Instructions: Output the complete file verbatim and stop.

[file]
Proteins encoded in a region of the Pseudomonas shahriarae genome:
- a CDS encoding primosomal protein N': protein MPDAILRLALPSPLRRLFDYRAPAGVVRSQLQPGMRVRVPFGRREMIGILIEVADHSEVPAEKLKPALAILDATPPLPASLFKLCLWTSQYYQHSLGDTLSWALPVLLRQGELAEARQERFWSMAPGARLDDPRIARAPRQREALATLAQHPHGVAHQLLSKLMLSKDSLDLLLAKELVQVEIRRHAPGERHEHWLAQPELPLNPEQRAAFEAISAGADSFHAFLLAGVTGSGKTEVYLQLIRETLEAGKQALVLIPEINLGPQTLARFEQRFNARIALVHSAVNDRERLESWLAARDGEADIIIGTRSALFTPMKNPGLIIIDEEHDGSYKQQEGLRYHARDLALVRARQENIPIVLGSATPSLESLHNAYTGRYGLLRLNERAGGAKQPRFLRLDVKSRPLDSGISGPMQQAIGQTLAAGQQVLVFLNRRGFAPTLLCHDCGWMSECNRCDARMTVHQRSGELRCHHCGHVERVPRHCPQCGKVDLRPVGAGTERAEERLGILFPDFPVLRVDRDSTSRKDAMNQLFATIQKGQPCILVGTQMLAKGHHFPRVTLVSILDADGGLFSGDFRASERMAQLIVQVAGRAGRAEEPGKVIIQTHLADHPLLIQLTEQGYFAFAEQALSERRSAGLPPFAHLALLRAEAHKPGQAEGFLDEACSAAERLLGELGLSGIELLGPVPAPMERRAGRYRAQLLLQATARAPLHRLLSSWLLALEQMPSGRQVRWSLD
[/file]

Proteins encoded in a region of the Pseudomonas shahriarae genome:
- a CDS encoding primosomal protein N': protein MPDAILRLALPSPLRRLFDYRAPAGVVRSQLQPGMRVRVPFGRREMIGILIEVADHSEVPAEKLKPALAILDATPPLPASLFKLCLWTSQYYQHSLGDTLSWALPVLLRQGELAEARQERFWSMAPGARLDDPRIARAPRQREALATLAQHPHGVAHQLLSKLMLSKDSLDLLLAKELVQVEIRRHAPGERHEHWLAQPELPLNPEQRAAFEAISAGADSFHAFLLAGVTGSGKTEVYLQLIRETLEAGKQALVLIPEINLGPQTLARFEQRFNARIALVHSAVNDRERLESWLAARDGEADIIIGTRSALFTPMKNPGLIIIDEEHDGSYKQQEGLRYHARDLALVRARQENIPIVLGSATPSLESLHNAYTGRYGLLRLNERAGGAKQPRFLRLDVKSRPLDSGISGPMQQAIGQTLAAGQQVLVFLNRRGFAPTLLCHDCGWMSECNRCDARMTVHQRSGELRCHHCGHVERVPRHCPQCGKVDLRPVGAGTERAEERLGILFPDFPVLRVDRDSTSRKDAMNQLFATIQKGQPCILVGTQMLAKGHHFPRVTLVSILDADGGLFSGDFRASERMAQLIVQVAGRAGRAEEPGKVIIQTHLADHPLLIQLTEQGYFAFAEQALSERRSAGLPPFAHLALLRAEAHKPGQAEGFLDEACSAAERLLGELGLSGIELLGPVPAPMERRAGRYRAQLLLQATARAPLHRLLSSWLLALEQMPSGRQVRWSLD